In algebra and number theory, a distribution is a function on a system of finite sets into an abelian group which is analogous to an integral: it is thus the algebraic analogue of a distribution in the sense of generalised function.
The original examples of distributions occur, unnamed, as functions φ on Q/Z satisfying
∑
r
=
0
N
−
1
ϕ
(
x
+
r
N
)
=
ϕ
(
N
x
)
.
We shall call these ordinary distributions. They also occur in padic integration theory in Iwasawa theory.
Let ... → X_{n+1} → X_{n} → ... be a projective system of finite sets with surjections, indexed by the natural numbers, and let X be their projective limit. We give each X_{n} the discrete topology, so that X is compact. Let φ = (φ_{n}) be a family of functions on X_{n} taking values in an abelian group V and compatible with the projective system:
w
(
m
,
n
)
∑
y
↦
x
ϕ
(
y
)
=
ϕ
(
x
)
for some weight function w. The family φ is then a distribution on the projective system X.
A function f on X is "locally constant", or a "step function" if it factors through some X_{n}. We can define an integral of a step function against φ as
∫
f
d
ϕ
=
∑
x
∈
X
n
f
(
x
)
ϕ
n
(
x
)
.
The definition extends to more general projective systems, such as those indexed by the positive integers ordered by divisibility. As an important special case consider the projective system Z/nZ indexed by positive integers ordered by divisibility. We identify this with the system (1/n)Z/Z with limit Q/Z.
For x in R we let ⟨x⟩ denote the fractional part of x normalised to 0 ≤ ⟨x⟩ < 1, and let {x} denote the fractional part normalised to 0 < {x} ≤ 1.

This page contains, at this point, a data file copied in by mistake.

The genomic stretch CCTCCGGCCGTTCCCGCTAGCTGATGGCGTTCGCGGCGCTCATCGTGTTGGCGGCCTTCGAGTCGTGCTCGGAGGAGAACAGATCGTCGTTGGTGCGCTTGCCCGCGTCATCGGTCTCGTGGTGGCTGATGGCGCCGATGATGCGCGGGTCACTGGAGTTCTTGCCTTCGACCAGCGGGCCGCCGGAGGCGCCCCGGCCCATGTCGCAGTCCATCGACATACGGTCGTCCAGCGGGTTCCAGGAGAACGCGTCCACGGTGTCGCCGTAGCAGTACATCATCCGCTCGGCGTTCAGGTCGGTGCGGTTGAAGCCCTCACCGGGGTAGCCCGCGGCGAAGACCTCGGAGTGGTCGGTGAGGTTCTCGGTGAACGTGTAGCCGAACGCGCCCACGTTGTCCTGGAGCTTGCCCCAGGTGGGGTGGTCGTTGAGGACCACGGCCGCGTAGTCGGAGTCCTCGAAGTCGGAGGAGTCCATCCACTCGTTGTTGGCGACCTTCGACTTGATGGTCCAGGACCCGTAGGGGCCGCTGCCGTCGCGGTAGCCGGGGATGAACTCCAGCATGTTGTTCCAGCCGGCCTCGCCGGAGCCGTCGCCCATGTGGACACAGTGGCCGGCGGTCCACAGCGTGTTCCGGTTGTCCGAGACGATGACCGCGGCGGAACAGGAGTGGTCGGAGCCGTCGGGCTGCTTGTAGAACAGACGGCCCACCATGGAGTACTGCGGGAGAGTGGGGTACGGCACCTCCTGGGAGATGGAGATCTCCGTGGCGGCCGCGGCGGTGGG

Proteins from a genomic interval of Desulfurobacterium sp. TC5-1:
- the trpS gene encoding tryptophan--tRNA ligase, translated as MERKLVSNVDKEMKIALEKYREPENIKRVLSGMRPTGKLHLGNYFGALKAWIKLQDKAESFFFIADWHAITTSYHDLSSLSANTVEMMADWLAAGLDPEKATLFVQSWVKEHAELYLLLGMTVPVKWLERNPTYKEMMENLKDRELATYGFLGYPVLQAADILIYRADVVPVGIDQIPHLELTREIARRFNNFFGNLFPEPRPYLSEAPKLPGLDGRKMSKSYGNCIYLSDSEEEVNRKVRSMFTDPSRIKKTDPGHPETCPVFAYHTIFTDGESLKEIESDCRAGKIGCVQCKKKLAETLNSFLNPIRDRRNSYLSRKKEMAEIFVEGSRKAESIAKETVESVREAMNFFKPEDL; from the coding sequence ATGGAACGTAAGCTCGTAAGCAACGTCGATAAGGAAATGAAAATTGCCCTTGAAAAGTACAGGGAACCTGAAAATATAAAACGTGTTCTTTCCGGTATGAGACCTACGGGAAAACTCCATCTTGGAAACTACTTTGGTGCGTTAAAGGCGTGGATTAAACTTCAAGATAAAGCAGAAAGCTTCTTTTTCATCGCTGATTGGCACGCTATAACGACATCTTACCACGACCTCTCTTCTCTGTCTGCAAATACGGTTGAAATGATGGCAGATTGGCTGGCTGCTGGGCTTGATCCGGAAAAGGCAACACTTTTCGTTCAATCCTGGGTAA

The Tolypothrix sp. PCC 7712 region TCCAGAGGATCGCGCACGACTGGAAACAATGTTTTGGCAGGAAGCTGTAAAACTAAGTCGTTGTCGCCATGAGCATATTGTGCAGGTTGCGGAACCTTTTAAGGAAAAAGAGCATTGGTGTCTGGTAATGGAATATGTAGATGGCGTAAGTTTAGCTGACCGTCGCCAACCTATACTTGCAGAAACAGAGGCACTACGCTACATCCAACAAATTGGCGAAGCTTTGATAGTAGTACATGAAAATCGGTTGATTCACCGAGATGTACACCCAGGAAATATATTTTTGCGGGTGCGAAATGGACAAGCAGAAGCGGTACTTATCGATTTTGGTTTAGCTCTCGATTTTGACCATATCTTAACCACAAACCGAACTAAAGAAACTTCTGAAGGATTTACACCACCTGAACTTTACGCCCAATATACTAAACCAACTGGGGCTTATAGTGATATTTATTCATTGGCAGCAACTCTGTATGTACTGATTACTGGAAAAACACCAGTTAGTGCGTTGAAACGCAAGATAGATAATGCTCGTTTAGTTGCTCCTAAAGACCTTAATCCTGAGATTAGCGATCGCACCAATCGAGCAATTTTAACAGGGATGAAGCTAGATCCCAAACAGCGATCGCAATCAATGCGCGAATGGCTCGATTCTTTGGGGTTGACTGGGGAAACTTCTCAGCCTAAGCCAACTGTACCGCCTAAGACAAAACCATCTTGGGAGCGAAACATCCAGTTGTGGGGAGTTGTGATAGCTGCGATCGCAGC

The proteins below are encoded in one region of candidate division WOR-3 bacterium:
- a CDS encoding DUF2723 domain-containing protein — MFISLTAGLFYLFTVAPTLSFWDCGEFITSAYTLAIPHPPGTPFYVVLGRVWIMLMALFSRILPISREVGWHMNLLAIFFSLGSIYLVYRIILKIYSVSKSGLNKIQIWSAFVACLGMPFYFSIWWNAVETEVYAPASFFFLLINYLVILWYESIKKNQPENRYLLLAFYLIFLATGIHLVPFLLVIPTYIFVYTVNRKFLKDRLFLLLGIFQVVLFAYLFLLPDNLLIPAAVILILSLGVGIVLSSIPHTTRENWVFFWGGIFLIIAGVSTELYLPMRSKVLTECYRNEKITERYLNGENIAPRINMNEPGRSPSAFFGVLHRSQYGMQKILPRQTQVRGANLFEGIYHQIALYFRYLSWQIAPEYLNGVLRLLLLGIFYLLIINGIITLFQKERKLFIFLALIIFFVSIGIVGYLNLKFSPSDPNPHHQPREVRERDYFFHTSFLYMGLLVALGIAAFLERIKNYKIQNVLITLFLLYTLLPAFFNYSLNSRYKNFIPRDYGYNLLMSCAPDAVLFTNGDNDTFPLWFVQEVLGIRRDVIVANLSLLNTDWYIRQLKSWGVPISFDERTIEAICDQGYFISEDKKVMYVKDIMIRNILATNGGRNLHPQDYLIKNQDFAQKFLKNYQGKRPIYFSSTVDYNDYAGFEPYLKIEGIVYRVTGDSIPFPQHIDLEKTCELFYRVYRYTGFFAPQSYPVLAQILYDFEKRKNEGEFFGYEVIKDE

The multiplication theorem for the Hurwitz zeta function
ζ
(
s
,
a
)
=
∑
n
=
0
∞
(
n
+
a
)
−
s
gives a distribution relation
∑
p
=
0
q
−
1
ζ
(
s
,
a
+
p
/
q
)
=
q
s
ζ
(
s
,
q
a
)
.
Hence for given s, the map
t
↦
ζ
(
s
,
{
t
}
)
is a distribution on Q/Z.
Recall that the Bernoulli polynomials B_{n} are defined by
B
n
(
x
)
=
∑
k
=
0
n
(
n
n
−
k
)
b
k
x
n
−
k
,
for n ≥ 0, where b_{k} are the Bernoulli numbers, with generating function
t
e
x
t
e
t
−
1
=
∑
n
=
0
∞
B
n
(
x
)
t
n
n
!
.
They satisfy the distribution relation
B
k
(
x
)
=
n
k
−
1
∑
a
=
0
n
−
1
b
k
(
x
+
a
n
)
.
Thus the map
ϕ
n
:
1
n
Z
/
Z
→
Q
defined by
ϕ
n
:
x
↦
n
k
−
1
B
k
(
⟨
x
⟩
)
is a distribution.
The cyclotomic units satisfy distribution relations. Let a be an element of Q/Z prime to p and let g_{a} denote exp(2πia)−1. Then for a≠ 0 we have
∏
p
b
=
a
g
b
=
g
a
.
One considers the distributions on Z with values in some abelian group V and seek the "universal" or most general distribution possible.
Let h be an ordinary distribution on Q/Z taking values in a field F. Let G(N) denote the multiplicative group of Z/NZ, and for any function f on G(N) we extend f to a function on Z/NZ by taking f to be zero off G(N). Define an element of the group algebra F[G(N)] by
g
N
(
r
)
=
1

G
(
N
)

∑
a
∈
G
(
N
)
h
(
⟨
r
a
N
⟩
)
σ
a
−
1
.
The group algebras form a projective system with limit X. Then the functions g_{N} form a distribution on Q/Z with values in X, the Stickelberger distribution associated with h.
Consider the special case when the value group V of a distribution φ on X takes values in a local field K, finite over Q_{p}, or more generally, in a finitedimensional padic Banach space W over K, with valuation ·. We call φ a measure if φ is bounded on compact open subsets of X. Let D be the ring of integers of K and L a lattice in W, that is, a free Dsubmodule of W with K⊗L = W. Up to scaling a measure may be taken to have values in L.
Let D be a fixed integer prime to p and consider Z_{D}, the limit of the system Z/p^{n}D. Consider any eigenfunction of the Hecke operator T^{p} with eigenvalue λ_{p} prime to p. We describe a procedure for deriving a measure of Z_{D}.
Fix an integer N prime to p and to D. Let F be the Dmodule of all functions on rational numbers with denominator coprime to N. For any prime l not dividing N we define the Hecke operator T_{l} by
(
T
l
f
)
(
a
b
)
=
f
(
l
a
b
)
+
∑
k
=
0
l
−
1
f
(
a
+
k
b
l
b
)
−
∑
k
=
0
l
−
1
f
(
k
l
)
.
Let f be an eigenfunction for T_{p} with eigenvalue λ_{p} in D. The quadratic equation X^{2} − λ_{p}X + p = 0 has roots π_{1}, π_{2} with π_{1} a unit and π_{2} divisible by p. Define a sequence a_{0} = 2, a_{1} = π_{1}+π_{2} = λ_{p} and
a
k
+
2
=
λ
p
a
k
+
1
−
p
a
k
,
so that
a
k
=
π
1
k
+
π
2
k
.